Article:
Taxation Law in Missouri

Editor:
John P. Barrie, Esquire

Use Tax - Purchase of personal property, including furniture, appliances, and linens for use of guests in taxpayer's cabins and cottages did not constitute a purchase for resale. Worlds of Fun, et al. v. Director of Revenue, No. 08-1935RS (Mo. AHC, July 21, 2011), Dandamudi, C.

Taxpayer operated both an amusement park and Worlds of Fun Village, which consisted of cabins and cottages rented to its customers on a nightly basis. In connection with the rental of the cabins and cottages, the taxpayer purchased various items of personal property for customer use in the cabins and cottages, including furniture, appliances and linens, and paid use tax with respect to same. The taxpayer subsequently sought a refund on the basis that the purchases constituted purchases for resale because the items were used and consumed by its customers. The director denied the refund claim.

Held: Denial of refund claim upheld.
The Commission, relying upon  Brinker Missouri v. Director of Revenue, 319 S.W. 3d 433 (Mo. banc 2010), denied the refund claim on the basis that there was never a transfer to the end users of the property in question because the end users (the taxpayer's customers) never had the right to either consume or control the property sufficient to satisfy the requirements of Section 144.605(7), RSMo.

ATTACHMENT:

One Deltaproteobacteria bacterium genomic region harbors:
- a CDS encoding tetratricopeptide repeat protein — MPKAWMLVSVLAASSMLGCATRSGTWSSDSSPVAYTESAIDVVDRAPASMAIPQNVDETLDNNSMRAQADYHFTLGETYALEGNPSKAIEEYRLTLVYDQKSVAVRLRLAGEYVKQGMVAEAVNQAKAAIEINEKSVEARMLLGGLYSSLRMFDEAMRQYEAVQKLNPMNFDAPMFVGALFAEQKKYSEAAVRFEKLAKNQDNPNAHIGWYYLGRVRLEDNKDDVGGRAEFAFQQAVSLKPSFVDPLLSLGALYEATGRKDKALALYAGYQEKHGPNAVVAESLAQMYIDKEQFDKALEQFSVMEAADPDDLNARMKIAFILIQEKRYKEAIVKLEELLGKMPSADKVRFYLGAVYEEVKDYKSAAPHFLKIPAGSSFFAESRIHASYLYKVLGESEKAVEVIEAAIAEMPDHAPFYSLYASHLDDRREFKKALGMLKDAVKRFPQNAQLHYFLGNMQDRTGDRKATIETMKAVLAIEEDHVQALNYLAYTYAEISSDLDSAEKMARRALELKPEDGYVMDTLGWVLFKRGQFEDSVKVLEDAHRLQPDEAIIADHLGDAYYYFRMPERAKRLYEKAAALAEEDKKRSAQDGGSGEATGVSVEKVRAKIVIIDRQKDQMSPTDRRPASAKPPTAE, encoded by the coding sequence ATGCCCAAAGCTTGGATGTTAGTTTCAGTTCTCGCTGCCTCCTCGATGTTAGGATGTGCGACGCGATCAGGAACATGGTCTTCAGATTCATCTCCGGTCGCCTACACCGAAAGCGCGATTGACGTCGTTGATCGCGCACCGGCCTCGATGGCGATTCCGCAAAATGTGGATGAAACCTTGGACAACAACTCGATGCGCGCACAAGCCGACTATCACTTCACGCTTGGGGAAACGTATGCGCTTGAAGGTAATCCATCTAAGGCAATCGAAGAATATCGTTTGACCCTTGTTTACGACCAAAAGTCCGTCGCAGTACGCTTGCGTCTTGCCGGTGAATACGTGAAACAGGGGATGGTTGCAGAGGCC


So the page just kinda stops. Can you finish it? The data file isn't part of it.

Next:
Income Tax - Taxpayers lacked standing to challenge constitutionality of a tax credit. Manzara, et al. v. State of Missouri, No. 91025 (Mo. banc, August 2, 2011), Russell, J.

Taxpayers filed a petition for declaratory judgment challenging the validity of the Distressed Areas Land Assemblage Tax Credit Act ("Act") Section 99.1205, RSMo, on the basis that the tax credits provided in the Act constituted an unconstitutional grant or lending of public money to private persons. The trial court determined that the taxpayers did not have standing to challenge the Act.

Held: Affirmed.
The Supreme Court of Missouri held that the test for standing in a tax case is whether there was a direct expenditure of funds generated through taxation and that since tax credits do not involve a direct expenditure of funds through taxation (see Arizona Christian School Tuition Organization v. Winn, 131 S. Ct. 1436 (2011)), the taxpayers lacked standing to challenge the Act.



The Missouri Bar Courts Bulletin, 11-Aug

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